FIG. 8a shows an image produced from digitized readback signals obtained by scanning the inductive head across a recording tape containing a magnetization image of the ceramic chip carrier circuit lines. The scanning is accomplished in a manner similar to that in a disk file by spinning a disk-shaped piece of tape past the readback head which is moved gradually in the radial direction. The image of FIG. 8a is produced by assigning a gray value to each pixel in direct proportion to the instantaneous readback voltage at that location. The readback voltages are bipolar; positive voltages correspond to darker pixels, negative voltages to lighter pixels. FIG. 8b shows a photograph of the corresponding region of the ceramic chip carrier made in the usual fashion, using a microscope with an attached camera. The slight distortion of the magnetization image arises from the fact that the circumferential arcs corresponding to the readback waveform were plotted as straight horizontal lines. This can be corrected during the plotting of the image or can be eliminated entirely through the use of other scanning means, such as X-Y translation stage, which would allow the capture of data in rectilinear coordinates.
FIG. 8a illustrates many of the features of this technique. It can be seen that the fine lines are discernible at almost all angles, as expected for the perpendicular mode of recording. The variation of the signal strength with the line width is also evident. Careful examination shows numerous locations with "holes" in the magnetization image, especially in the fine line regions. These correspond to defects that were introduced artificially using a laser to nearly sever the circuit lines.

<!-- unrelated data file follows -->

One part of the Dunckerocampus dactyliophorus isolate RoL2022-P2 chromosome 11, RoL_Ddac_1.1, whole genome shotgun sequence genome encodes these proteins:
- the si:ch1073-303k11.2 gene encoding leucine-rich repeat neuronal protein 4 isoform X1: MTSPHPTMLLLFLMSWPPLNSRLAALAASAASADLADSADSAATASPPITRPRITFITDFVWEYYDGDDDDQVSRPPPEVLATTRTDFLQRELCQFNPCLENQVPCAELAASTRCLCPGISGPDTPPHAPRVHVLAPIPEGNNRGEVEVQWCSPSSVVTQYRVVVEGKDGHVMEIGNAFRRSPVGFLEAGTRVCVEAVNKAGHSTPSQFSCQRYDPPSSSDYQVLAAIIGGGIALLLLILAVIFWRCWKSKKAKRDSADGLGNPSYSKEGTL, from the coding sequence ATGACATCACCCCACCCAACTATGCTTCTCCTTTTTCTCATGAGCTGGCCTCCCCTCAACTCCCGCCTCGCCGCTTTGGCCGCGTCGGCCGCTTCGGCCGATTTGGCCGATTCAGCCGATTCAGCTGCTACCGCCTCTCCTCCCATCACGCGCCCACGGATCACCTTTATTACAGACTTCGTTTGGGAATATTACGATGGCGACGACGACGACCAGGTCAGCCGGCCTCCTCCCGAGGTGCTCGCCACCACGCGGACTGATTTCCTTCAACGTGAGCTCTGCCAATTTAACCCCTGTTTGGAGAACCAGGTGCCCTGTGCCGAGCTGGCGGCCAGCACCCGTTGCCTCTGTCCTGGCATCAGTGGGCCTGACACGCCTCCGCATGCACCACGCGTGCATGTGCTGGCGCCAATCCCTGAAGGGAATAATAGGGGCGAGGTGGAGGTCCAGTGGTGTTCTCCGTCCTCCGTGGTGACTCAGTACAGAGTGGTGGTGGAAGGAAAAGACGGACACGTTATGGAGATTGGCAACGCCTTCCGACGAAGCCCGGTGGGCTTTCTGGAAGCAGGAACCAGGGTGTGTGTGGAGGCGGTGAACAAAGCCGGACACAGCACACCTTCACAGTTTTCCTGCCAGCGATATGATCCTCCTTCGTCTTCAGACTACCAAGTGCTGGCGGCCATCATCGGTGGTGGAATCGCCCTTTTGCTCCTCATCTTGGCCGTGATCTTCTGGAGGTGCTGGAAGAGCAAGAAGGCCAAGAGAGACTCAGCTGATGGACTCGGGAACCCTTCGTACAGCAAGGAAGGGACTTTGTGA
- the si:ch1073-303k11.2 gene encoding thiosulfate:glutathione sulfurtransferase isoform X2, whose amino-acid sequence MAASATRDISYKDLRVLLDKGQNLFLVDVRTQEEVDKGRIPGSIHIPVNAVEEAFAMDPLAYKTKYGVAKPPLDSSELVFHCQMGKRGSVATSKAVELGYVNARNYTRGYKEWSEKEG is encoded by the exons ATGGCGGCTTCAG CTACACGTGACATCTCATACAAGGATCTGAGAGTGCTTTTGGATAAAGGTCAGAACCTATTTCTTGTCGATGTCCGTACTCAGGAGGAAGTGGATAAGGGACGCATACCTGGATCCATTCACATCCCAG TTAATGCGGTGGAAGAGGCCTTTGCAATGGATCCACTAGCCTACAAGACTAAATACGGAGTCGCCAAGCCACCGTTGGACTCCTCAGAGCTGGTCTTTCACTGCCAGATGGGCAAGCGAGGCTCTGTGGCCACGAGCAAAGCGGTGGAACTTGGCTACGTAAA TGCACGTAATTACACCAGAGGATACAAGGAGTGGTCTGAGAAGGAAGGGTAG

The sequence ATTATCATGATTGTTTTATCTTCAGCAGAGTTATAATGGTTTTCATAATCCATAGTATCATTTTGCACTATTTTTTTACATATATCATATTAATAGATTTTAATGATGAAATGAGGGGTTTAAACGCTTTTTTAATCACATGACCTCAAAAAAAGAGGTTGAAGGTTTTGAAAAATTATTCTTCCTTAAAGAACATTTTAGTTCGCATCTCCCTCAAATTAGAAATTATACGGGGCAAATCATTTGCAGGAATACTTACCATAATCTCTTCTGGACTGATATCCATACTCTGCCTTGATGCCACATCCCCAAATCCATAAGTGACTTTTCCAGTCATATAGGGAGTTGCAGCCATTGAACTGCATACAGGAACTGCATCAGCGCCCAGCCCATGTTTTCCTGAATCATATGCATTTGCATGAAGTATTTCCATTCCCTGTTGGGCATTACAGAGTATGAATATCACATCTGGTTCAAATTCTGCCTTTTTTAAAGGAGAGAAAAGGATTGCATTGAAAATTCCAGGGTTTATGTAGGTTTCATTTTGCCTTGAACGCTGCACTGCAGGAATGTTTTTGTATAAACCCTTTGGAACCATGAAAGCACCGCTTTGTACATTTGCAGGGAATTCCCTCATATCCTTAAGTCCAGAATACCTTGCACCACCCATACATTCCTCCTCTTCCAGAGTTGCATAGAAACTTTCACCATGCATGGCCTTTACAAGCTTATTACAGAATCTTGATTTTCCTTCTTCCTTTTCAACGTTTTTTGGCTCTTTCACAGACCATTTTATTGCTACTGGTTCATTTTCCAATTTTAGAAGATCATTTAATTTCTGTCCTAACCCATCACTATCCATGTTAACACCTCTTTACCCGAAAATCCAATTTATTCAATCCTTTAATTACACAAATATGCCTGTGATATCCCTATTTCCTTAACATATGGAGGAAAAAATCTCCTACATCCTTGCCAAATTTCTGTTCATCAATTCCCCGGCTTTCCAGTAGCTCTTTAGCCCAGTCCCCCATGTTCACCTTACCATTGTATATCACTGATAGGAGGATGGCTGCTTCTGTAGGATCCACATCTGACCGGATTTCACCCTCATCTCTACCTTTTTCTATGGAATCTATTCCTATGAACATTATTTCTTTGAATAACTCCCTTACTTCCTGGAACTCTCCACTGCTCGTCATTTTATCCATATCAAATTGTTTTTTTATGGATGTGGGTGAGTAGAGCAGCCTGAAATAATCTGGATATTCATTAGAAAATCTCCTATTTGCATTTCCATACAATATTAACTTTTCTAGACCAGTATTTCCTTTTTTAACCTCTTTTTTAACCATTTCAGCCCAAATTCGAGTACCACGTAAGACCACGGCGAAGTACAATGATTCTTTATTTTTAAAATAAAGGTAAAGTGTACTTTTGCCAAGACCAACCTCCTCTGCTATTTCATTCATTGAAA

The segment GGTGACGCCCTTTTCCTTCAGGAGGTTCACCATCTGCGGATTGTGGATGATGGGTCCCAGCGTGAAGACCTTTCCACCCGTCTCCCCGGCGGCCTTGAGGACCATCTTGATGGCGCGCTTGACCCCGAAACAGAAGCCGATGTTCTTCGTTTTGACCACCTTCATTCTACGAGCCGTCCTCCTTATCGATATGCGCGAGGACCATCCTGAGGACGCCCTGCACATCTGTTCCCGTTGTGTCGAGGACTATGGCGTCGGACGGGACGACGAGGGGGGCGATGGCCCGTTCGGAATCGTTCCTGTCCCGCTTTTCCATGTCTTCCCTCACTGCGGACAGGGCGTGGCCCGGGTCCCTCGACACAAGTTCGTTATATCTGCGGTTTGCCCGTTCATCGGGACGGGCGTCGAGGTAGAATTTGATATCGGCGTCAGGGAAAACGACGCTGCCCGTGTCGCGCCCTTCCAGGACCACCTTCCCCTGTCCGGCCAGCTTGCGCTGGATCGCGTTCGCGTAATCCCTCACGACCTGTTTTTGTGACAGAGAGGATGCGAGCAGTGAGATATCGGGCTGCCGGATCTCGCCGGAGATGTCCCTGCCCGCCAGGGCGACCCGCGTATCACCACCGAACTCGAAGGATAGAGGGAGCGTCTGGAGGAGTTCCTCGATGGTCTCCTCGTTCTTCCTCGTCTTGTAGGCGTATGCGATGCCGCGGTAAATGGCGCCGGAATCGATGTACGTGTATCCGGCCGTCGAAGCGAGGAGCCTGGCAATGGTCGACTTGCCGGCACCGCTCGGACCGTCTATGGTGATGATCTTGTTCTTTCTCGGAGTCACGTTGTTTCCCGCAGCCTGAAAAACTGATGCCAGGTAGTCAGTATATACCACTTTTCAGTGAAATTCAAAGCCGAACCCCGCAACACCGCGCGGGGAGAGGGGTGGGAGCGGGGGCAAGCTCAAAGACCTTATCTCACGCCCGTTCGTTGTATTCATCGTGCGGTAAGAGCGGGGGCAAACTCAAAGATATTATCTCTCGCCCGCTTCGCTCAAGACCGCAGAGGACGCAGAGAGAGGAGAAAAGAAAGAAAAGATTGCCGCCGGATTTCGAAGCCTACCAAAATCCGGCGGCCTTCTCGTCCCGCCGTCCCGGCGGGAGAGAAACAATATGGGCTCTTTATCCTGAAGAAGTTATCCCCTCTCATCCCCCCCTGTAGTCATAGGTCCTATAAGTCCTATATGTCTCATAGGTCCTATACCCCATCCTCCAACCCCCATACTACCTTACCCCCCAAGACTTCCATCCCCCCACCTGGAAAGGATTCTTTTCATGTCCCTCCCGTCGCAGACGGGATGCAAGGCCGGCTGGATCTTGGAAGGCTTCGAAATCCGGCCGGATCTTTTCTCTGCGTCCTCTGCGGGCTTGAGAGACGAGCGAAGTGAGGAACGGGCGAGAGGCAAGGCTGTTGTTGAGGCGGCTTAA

A clearer illustration of a defect image is shown in FIG. 9a. This is a more highly magnified view of a region of the ceramic chip carrier containing the finest lines. FIG. 9b shows the optical microscope image of the same region. In this case, the defect was created using a focused ion beam to produce a 0.001 mm wide cut through the line and 90% of the way across it. Note that the defect appears clearly in the magnetization image despite the extremely narrow extent of the physical defect.
Referring again to FIG. 8a, there is some anisotropy present due to the use of an inductive head in the readback process. This is most apparent where lines abruptly change direction but not width. (Because the inductive read head output signal is proportional to the time rate of change of the magnetization under the head, the peak to peak signal varies as the sine of the angle between the scan direction and the line.) It is possible to perform signal processing operations to compensate for this effect. One example is to integrate the signal along the scan direction, thereby offsetting the differentiation effect of the inductive element. Alternatively, the problem can be eliminated by using a magnetoresistive sensor for the readback. Such a sensor directly measures magnetic flux, rather than its time derivative. Other possible schemes involve reading the magnetization image twice with orthogonal scan directions.
It will be apparent to those skilled in the relevant art that various recording media can be used (isotropic, perpendicular, longitudinal) having various coercivities, squarenesses, etc., which can be employed in the technique of the present invention. In addition, a great deal of variation is possible, depending on the circuit line dimensions, the pulse generator peak current and fall times, currents, gaps, voltage, the head gap, head width, number of turns, and the type of recording medium. The general trend is that circuit lines that are finer or have higher resistivity require shorter fall times for good imaging. That is, the resistance per unit length determines the strength of the image for a given fall time. The higher the resistance is, the lower the image strength. The range of sensitivity for a given fall time is limited so one would adjust the fall time to provide optimum response for particular line geometries of interest. In defect detection applications, one would probably be interested in the finest lines present, since these would be most susceptible to being defective. To be more specific about fall times, it is observed that a 5 nanoseconds fall time is good for copper lines 0.007 mm thick and 0.025 mm wide, while 0.04 mm thick by 0.075 mm wide copper lines can be imaged with a 200 nanoseconds fall time.